Business Spotlight: Mission First United Methodist Church celebrates 110 years

This article originally appeared in the Friday July 5, 2019 issue of the Progress Times.

After 110 years in the city, the Mission First United Methodist Church is still standing, and has plans to continue serving the community for years to come.

20190618 FirstUnitedMethodistChurchMissionPastor Bill Duke, who was appointed to serve the church after Reverend Charles Baskin left a decade ago, has been serving Mission First for his longest tenure, and said he is grateful to be here-and to continue to lead the church’s many programs.

“The fact that the church is still standing after 110 years speaks well of how this church has seen Mission as a vital part of its persona here,” Duke said. “A lot of great people, past leaders in the church also, have served the community such as the late Jim Miller who was a past mayor and his wife, Esther, who was the choir director here for 40 years. There’s been a great presence in the city through the church. Since it was created in 1909, it has continued to grow and be vital.”

The church, currently located at 1101 Doherty Ave., offers to its congregation five services every Sunday.

These include an 8 a.m. traditional service, a 9 a.m. contemporary praise service, 10 a.m. Sunday school and a traditional Methodist service at 11 a.m. This year Mission First will introduce a new pastor to lead the 5 p.m. Sunday Spanish service the church has had for nearly five years.

“I think that that fulfills what Jesus wants us to do because the great mission is to ‘go ye therefore onto all peoples.’ It’s all people regardless of race,” Duke said of the Spanish services. “Being in a place that is majority Hispanic, it would be a disservice to our Lord and Savior not to reach those people, a language barrier shouldn’t be a barrier. It shouldn’t be.”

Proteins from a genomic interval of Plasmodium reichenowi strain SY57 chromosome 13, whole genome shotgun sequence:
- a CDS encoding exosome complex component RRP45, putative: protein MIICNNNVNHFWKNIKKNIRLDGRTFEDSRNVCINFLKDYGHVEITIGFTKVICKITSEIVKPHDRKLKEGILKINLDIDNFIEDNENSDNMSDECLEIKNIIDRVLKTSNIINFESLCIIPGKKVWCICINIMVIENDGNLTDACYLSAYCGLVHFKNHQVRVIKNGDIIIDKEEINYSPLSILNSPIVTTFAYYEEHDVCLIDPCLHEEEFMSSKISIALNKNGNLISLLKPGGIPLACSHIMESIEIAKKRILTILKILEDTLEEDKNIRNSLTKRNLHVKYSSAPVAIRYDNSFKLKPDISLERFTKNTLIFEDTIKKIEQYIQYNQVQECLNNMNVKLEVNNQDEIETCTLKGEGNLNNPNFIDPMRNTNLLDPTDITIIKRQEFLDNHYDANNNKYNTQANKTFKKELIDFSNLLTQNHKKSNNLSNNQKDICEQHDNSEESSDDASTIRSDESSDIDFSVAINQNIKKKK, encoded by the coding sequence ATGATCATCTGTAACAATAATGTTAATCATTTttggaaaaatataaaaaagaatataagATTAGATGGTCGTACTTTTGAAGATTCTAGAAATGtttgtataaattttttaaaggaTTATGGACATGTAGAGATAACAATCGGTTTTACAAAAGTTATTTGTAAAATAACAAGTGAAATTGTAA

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Mission First held its first service November 21, 1909 in a 24 by 60-foot-tall building that saw eight people attend its first church service, according to records.

Duke said that in 1925, the church was rebuilt to look like a traditional church-style courthouse in its current location. The church then underwent another change 40 years later to add the sanctuary where church service is now held.

“It was done a few years after the great freeze of 1963 that toppled the local economy because all the citrus had frozen,” Duke said. “Despite that the congregation was able to fund for the sanctuary and our beautiful stained-glass windows that the church is known for. I think it says a lot about how belief and faith in a project can take you far. Despite so many financial hurdles, the church was able to continue growing.”

The church has several feeding programs to provide meals to families in the area through partnerships with the Rio Grande Valley Regional Food Bank every first and third Thursday of the month.

The church even has “Dinner with Friends” every Friday evening where the public is invited to be neighborly to have dinner together at the church.

“The food distribution program is based upon if you’re 200 percent above the poverty level,” Duke said. “So a lot of people qualify, they just don’t know it. All they need is proof of residency to participate.”

The church even partners up with the Mission school district for “In his shoes,” a fundraiser to purchase shoes for needy school children during the summer. The fundraiser usually raises enough for 200 pairs of shoes every year, Duke said.

Mission First United Methodist Church even hosts events for kids.

Last month, the church held their weeklong Vacation Bible School that provided snacks and dinner to kids and their parents, Duke said.

The theme for this year’s Bible School was “Miraculous Mission; Jesus Saves the World” where students learned about how through Jesus, people can ask for forgiveness to receive a second chance. Duke said the vacation bible school is part of the many youth services the church offers. These also include a service project where teens can help repair homes in the area and a United Methodist Youth Fellowship for teenagers every Sunday at 3 p.m.

Duke said these services are open to the public, even for non-congregation members.

“Our mission statement of the church is loving Christ, serving others,” Duke explained. “With these services, we take that mission seriously.”

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